The newest restrictions could have outsize effects in racially diverse, densely populated areas. In Georgia, the four big counties at the core of metropolitan Atlanta — Fulton, Cobb, DeKalb and Gwinnett — will have no more than 23 drop boxes in future elections, down from the 94 available in 2020.

The stakes are enormous: In battleground states like Georgia and Arizona, where the 2020 presidential margins were less than 13,000 votes, even a slight curtailment of turnout could tilt the outcome.

Through Congress and the courts, but with limited success.

In Congress, Democrats have focused their efforts on two sweeping bills, the Freedom to Vote Act and the John Lewis Voting Rights Advancement Act. But Republicans in the 50-50 Senate have blocked both. That leaves many Democrats pressing for a change to the Senate’s filibuster rules, but some moderates, including Senator Joe Manchin III of West Virginia, are opposed.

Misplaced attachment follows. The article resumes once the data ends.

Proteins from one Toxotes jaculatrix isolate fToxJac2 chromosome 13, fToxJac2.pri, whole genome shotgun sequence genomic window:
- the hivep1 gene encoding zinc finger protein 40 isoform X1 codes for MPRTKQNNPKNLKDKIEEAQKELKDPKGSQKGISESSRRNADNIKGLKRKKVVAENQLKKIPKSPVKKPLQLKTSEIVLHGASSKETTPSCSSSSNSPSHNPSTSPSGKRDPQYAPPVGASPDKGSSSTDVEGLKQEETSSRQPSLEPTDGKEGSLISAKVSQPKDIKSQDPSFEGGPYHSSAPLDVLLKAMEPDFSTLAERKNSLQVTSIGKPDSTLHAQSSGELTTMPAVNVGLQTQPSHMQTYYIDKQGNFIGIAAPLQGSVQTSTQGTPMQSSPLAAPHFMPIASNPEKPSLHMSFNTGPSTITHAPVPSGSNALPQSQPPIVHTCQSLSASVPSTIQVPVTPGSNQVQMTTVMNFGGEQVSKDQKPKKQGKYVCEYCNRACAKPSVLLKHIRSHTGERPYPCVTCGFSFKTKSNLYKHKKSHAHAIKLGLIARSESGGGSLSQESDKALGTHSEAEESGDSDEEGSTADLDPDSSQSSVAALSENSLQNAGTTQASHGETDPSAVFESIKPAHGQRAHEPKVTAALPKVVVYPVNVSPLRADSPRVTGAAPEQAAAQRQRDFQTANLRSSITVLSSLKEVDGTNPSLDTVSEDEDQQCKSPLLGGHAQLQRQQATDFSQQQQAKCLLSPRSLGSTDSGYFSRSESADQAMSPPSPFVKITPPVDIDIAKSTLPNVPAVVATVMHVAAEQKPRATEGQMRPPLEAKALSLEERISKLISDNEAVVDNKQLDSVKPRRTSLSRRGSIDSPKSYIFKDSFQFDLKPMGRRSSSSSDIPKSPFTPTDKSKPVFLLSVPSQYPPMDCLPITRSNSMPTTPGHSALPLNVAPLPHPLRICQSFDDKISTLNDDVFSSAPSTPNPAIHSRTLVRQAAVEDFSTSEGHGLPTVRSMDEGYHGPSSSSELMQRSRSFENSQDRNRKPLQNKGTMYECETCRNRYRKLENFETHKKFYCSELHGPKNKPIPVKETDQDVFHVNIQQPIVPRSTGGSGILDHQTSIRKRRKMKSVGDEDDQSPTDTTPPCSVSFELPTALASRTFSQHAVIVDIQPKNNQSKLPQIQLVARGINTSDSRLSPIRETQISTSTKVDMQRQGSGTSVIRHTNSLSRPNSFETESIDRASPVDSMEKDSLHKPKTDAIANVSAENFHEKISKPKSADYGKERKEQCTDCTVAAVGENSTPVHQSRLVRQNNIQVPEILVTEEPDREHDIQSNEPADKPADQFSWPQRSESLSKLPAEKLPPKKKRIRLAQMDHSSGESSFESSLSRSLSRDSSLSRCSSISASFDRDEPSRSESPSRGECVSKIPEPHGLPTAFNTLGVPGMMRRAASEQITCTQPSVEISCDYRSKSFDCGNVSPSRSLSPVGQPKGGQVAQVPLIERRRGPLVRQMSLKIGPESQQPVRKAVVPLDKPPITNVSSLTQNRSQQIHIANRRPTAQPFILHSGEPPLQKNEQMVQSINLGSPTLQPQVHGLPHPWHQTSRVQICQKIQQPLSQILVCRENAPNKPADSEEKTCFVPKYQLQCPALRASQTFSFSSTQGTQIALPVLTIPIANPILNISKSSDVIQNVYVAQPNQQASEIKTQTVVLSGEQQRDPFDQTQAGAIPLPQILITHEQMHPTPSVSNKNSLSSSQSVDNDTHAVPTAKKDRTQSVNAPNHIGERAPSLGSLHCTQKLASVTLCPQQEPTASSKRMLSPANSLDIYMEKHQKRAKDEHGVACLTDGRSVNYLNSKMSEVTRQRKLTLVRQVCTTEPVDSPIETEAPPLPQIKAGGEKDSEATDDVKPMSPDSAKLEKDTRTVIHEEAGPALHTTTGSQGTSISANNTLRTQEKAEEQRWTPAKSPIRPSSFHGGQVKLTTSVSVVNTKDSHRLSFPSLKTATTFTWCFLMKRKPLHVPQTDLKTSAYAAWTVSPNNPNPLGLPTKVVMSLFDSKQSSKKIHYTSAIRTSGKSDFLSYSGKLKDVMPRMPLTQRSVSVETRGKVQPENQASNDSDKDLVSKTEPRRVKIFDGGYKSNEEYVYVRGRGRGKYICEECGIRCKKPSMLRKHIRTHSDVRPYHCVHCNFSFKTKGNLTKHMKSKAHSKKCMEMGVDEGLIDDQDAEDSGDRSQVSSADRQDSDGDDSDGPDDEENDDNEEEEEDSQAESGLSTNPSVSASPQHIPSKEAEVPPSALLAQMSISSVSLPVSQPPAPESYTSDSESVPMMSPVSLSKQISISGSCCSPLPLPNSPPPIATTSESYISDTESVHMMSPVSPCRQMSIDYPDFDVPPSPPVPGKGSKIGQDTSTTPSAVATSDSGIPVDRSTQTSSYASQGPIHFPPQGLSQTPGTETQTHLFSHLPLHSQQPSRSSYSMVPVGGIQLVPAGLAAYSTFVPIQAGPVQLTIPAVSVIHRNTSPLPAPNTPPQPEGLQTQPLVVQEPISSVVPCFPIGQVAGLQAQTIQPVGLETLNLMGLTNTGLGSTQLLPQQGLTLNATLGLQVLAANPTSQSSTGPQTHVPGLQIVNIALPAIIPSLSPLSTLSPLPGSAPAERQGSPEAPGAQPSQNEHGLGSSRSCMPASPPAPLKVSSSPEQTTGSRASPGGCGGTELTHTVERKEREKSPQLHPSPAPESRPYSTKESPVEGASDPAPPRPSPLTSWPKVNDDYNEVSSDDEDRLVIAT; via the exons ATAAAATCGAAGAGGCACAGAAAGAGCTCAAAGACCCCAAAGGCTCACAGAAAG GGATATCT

Yes — but far less than they once could.

The Supreme Court has greatly weakened the Voting Rights Act over the last decade, deeply cutting into the Justice Department’s authority over voting and giving states new latitude to impose restrictions.

Democrats, civil-rights groups and voting-rights organizations have filed more than 30 lawsuits opposing new voting laws. But the legal process can sometimes take years.

Nineteen states passed 34 laws restricting voting in 2021, according to the Brennan Center for Justice. Some of the most significant legislation was enacted in battleground states.

Georgia limited drop boxes, stripped the secretary of state of some of his authority, imposed new oversight of county election boards, restricted who can vote with provisional ballots and made it a crime to offer food or water to voters waiting in lines.

Read the full story for details about the laws passed in specific states, where more extreme efforts are underway, important background and more.